One Winged Angel


Lately, I’ve been overthinking. More than usual. I’ve been pondering in my relationship. I’ve ben pondering in my relationship with peers, friends, and professors. I’ve transported myself back to the time where it felt just like this one. I call it the Great Depression of 2008. But (there is always one, isn’t there?) it’s not.  The circumstances are not the same. Many things are similar, financial problems, for instance is one of them. Also, it reminds me when I started in studying music in 2002. In short, I rediscovered or should I say reaffirmed that everything is a cycle. The good things and the bad. But in everything that has happened to me. In all these almost 24 years, there has been one single common factor: Music. My One winged Angel.

One Winged Angel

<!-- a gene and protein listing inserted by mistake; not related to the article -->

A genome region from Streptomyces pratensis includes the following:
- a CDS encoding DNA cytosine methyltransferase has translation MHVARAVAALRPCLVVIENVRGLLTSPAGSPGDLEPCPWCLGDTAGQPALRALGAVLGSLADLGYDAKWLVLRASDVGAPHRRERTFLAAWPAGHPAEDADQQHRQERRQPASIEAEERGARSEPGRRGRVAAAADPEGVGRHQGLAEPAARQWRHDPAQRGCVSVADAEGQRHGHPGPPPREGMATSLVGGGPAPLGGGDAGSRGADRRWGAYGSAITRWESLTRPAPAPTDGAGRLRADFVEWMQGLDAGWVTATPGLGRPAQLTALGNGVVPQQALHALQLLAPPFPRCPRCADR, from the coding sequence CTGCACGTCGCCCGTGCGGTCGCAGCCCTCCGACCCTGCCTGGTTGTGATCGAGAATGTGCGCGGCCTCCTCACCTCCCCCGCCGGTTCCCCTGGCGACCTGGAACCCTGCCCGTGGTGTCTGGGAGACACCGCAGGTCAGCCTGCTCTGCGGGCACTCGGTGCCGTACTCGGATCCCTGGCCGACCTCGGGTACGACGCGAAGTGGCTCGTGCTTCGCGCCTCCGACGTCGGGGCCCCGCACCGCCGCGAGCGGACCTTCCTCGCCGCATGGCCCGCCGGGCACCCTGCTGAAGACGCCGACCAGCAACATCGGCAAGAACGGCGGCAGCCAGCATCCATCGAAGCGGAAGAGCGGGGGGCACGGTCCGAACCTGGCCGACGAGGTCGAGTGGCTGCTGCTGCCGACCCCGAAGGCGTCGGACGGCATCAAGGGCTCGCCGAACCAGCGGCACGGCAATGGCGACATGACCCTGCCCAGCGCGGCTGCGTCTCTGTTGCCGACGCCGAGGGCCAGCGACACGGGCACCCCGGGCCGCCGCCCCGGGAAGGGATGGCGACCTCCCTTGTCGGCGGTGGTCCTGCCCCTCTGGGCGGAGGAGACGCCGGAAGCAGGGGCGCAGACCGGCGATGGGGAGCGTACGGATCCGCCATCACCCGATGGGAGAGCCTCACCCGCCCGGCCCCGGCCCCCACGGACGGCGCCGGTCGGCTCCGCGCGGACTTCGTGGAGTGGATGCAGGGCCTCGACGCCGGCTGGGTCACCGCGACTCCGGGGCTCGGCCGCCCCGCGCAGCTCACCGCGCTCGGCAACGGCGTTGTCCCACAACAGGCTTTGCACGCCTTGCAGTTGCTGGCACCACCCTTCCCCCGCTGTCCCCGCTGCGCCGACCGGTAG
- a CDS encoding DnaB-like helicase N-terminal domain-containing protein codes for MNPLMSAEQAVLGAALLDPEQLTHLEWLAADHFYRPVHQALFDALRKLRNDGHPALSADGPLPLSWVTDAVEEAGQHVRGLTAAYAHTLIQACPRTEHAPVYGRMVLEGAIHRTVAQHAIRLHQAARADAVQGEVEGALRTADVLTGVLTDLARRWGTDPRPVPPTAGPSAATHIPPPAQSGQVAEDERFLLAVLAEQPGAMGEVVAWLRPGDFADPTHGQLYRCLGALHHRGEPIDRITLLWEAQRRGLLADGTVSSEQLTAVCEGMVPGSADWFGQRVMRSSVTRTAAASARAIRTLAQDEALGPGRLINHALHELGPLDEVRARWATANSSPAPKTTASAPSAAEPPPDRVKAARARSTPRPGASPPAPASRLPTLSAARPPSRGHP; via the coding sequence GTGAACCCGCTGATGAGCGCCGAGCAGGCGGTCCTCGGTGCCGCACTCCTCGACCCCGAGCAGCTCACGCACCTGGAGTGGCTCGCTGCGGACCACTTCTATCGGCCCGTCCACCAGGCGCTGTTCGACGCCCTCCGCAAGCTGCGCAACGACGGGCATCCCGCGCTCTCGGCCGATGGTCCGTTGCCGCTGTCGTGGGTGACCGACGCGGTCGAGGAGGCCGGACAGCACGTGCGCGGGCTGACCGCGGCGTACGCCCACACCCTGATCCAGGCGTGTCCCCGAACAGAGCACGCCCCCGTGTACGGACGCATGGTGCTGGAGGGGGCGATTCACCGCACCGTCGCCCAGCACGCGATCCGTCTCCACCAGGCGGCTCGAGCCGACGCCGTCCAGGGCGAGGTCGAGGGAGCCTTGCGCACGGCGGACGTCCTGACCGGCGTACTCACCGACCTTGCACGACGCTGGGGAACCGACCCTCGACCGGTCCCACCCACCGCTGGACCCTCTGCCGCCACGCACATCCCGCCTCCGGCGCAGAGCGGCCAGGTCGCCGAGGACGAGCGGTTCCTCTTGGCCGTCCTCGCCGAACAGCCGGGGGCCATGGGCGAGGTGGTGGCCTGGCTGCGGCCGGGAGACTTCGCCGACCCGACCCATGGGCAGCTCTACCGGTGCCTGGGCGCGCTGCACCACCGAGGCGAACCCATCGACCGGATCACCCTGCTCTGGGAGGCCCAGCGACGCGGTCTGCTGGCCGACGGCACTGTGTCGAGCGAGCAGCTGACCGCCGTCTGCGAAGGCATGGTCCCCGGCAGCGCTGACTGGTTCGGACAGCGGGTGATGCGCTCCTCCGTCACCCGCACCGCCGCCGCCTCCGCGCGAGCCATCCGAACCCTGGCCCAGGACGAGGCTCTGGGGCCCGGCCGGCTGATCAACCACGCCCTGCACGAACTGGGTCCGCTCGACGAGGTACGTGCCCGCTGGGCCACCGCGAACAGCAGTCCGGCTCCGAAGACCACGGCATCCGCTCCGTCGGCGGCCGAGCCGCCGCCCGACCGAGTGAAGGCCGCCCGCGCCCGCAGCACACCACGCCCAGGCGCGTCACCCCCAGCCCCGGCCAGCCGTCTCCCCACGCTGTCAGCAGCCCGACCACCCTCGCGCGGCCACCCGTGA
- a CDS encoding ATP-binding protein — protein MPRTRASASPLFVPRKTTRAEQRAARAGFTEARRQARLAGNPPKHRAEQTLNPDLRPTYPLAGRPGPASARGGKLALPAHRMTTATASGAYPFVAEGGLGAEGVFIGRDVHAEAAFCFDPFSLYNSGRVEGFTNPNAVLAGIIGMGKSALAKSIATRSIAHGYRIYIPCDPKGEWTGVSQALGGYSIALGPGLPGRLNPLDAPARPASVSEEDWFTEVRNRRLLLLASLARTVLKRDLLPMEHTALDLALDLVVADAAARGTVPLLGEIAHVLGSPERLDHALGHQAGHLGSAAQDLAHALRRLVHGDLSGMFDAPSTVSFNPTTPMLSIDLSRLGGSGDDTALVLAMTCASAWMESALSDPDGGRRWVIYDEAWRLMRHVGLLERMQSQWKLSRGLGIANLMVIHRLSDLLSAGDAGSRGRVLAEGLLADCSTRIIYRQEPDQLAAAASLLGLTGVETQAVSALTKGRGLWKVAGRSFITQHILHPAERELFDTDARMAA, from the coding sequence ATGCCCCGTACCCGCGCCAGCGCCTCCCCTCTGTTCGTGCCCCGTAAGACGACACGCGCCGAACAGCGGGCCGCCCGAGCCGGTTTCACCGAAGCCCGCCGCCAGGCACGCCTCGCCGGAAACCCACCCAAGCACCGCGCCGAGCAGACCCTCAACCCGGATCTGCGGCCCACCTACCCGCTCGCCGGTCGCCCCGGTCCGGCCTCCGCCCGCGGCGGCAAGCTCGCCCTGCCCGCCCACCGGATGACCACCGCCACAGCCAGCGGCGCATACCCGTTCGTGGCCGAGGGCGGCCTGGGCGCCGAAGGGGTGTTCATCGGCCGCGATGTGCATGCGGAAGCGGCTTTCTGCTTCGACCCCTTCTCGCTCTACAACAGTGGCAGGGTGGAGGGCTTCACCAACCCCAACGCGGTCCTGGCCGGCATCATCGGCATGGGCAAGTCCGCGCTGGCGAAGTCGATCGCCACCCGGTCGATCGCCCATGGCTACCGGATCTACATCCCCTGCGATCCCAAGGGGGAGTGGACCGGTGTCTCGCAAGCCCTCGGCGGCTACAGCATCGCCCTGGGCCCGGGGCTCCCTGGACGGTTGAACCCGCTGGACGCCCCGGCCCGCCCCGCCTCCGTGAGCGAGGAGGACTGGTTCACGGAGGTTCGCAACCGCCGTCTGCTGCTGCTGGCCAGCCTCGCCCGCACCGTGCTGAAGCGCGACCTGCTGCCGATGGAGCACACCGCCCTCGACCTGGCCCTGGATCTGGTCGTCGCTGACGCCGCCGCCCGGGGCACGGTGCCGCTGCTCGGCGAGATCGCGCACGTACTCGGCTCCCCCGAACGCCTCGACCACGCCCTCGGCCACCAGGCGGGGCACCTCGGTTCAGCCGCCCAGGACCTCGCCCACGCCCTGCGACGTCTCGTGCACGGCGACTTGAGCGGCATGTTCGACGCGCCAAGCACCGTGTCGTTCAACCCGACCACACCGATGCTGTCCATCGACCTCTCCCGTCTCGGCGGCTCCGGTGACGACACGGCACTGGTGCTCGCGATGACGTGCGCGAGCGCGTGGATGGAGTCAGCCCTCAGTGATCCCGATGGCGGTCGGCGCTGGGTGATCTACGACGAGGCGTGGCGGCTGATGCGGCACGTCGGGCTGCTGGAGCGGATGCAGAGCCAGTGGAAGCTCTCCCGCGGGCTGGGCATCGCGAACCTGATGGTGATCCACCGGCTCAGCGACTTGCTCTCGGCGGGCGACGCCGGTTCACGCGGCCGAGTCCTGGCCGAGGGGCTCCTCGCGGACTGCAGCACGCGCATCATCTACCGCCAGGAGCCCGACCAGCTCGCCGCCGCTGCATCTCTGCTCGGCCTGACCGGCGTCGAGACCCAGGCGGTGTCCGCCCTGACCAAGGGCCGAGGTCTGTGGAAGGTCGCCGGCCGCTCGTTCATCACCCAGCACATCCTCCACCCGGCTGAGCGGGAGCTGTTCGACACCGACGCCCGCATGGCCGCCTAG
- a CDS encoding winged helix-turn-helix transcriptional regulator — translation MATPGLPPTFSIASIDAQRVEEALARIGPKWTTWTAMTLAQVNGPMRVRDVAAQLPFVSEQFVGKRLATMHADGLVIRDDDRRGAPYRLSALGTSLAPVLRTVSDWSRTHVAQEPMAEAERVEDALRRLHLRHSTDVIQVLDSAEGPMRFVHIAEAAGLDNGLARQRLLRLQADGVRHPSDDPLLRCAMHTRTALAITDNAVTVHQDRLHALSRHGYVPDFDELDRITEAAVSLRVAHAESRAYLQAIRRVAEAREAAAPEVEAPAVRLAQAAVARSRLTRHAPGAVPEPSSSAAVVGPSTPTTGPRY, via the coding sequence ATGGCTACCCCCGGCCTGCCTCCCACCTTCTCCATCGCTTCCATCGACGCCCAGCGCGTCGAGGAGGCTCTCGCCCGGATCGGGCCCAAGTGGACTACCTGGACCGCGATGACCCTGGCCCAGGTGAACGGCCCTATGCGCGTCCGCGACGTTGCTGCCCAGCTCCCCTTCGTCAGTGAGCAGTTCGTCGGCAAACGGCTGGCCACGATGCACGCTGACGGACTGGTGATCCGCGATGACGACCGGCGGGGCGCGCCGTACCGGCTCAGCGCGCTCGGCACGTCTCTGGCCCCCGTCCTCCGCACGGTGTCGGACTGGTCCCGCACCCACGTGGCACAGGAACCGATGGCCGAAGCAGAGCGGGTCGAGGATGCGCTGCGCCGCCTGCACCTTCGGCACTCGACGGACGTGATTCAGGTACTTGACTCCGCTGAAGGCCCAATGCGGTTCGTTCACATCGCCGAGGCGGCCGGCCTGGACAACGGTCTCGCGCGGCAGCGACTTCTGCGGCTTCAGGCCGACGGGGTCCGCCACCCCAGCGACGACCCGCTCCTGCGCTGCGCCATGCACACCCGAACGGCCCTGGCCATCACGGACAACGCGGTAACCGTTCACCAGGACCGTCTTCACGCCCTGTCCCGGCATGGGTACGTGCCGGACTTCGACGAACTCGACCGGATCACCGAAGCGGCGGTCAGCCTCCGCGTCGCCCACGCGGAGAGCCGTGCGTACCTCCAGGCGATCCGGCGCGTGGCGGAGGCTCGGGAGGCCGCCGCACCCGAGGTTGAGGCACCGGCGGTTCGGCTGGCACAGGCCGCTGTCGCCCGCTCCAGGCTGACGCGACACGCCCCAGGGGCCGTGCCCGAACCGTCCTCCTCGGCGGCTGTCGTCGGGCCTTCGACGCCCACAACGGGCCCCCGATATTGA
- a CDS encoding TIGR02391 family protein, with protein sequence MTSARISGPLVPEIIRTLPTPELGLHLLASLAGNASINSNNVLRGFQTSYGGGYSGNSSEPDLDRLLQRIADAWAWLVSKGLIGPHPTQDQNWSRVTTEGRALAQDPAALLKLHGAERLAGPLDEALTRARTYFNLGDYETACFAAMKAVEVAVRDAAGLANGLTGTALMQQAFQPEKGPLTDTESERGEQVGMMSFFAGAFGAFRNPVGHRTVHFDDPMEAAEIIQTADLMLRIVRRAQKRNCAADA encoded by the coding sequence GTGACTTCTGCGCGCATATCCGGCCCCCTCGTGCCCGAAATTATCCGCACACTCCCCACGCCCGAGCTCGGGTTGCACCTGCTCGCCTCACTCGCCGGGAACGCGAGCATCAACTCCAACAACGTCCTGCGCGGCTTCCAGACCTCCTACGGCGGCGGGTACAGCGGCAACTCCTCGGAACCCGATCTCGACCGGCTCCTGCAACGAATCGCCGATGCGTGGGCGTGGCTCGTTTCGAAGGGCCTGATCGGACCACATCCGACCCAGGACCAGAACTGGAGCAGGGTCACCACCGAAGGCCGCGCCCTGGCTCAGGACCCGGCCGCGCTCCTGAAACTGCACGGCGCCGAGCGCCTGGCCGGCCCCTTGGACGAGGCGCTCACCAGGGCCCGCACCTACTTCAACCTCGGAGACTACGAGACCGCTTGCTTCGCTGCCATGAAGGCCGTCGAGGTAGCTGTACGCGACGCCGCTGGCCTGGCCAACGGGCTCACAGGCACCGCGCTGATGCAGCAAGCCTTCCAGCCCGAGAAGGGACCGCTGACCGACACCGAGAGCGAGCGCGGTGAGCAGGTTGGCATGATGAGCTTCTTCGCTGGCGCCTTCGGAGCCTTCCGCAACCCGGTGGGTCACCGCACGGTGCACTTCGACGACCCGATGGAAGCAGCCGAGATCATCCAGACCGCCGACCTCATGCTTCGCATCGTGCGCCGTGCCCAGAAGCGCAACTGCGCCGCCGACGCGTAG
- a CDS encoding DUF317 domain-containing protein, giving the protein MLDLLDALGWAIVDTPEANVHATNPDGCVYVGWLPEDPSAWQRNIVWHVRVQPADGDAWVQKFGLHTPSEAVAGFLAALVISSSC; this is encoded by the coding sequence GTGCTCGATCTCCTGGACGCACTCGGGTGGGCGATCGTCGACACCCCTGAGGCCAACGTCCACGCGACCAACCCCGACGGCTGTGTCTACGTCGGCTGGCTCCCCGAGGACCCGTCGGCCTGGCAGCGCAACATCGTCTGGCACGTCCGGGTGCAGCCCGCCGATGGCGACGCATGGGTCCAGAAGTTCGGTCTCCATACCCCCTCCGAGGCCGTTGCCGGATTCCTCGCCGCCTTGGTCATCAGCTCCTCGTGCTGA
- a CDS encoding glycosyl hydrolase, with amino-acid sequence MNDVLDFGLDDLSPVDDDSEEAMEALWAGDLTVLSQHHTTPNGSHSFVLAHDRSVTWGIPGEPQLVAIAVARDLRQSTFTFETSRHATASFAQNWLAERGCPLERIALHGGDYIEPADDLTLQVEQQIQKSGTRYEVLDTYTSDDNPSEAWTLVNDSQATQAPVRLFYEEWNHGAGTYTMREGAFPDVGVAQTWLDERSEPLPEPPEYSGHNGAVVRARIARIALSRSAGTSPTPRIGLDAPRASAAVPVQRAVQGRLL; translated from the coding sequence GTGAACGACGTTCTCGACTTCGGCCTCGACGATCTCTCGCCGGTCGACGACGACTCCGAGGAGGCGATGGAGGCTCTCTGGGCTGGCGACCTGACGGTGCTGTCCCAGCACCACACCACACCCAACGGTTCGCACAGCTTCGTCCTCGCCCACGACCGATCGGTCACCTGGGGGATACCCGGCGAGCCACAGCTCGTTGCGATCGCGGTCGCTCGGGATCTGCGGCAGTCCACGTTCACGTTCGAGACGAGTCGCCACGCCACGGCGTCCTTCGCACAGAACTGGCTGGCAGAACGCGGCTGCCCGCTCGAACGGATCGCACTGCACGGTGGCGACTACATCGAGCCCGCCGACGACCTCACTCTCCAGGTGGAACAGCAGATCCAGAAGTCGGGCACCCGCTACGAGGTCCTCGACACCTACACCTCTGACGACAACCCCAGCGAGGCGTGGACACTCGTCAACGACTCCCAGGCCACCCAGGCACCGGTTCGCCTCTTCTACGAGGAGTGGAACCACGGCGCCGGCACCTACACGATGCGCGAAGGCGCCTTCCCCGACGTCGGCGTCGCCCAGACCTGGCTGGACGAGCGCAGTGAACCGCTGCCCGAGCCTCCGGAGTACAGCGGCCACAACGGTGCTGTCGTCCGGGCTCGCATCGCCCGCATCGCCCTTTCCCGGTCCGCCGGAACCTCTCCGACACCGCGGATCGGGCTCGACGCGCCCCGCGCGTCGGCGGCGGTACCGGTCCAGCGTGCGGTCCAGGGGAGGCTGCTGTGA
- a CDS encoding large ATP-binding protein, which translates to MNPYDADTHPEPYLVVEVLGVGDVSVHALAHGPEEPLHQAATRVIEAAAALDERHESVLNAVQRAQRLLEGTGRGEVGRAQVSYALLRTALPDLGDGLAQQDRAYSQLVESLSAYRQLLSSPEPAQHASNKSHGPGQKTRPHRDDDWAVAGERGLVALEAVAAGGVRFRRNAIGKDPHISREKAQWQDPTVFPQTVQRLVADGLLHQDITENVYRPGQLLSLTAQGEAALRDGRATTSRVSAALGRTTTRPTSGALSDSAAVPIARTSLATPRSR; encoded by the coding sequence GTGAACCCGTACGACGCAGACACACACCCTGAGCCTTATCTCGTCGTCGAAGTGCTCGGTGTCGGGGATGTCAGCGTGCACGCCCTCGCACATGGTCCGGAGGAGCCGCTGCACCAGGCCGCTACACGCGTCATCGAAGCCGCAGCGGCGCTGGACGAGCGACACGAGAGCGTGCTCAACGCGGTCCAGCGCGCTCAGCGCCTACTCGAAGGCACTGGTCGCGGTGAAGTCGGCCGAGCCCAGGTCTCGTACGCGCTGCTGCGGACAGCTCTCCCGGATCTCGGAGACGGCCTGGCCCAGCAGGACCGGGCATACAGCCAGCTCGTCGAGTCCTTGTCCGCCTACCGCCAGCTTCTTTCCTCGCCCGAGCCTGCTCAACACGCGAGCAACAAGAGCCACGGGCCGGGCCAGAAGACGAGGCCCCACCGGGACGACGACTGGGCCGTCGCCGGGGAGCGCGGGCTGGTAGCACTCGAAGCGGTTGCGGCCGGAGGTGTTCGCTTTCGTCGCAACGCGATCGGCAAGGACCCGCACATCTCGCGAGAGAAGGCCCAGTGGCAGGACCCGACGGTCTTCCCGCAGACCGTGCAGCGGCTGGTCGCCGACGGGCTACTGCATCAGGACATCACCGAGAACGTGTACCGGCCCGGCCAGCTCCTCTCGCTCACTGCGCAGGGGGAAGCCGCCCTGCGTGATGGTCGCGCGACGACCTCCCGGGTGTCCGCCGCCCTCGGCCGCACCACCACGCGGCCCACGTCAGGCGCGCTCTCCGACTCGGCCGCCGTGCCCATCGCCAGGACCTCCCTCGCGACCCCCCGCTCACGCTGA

When I started studying music in 2002, I was bullied. I never wanted to accept it (as many things about myself, my reality or my life), but I did struggle with it. My defense mechanism is to over-work. So I became more of a workaholic (if it can be possible). I also became (more than ever) distant with my reality and the people who were close to me, and acted as if everything were peaches & cream. My family (who I believe never noticed anything, I am a good actor when I need to be) finally let me take music classes. So, I poured myself into the only thing I could. Music. I also did my academics, but who cares! I had MUSIC from 4:30 to 6:30 from Monday to Saturday. I made my own little universe of pitch, tones, harmonies and I stayed there. I did it so much that it was the only thing I could think of from when I got woke up until I would fall asleep. I attended Concert Choir, Chamber Choir, Plucked Strings Orchestra, Guitar. Cuatro, Theory Classes, in short everything and anything I could musically. I also founded a Music Club in my school so that I could think about music at school too. After doing all of this, did it work? Did it seclude me from my reality, and most important my problems? I can say yes. Did I learn from it? Yes. Did it help me? Absolutely. Was it maybe a bad way to manage my problems? Yes. Which is why I have tremendous empathy for people who have battled with depression. Everybody deals with depression, rejection, and anxiety in different ways and every case differently. My escape is (and always will be) Music. Sometimes it frustrates the hell out of me. Hell, sometimes it gives me a migraine! Sometimes I take it very, very, very personal when other musicians do a crap job (or don’t care). Maybe it’s the perfectionist in me but I can’t help it. Music has giving me so much, that I just want to do the best.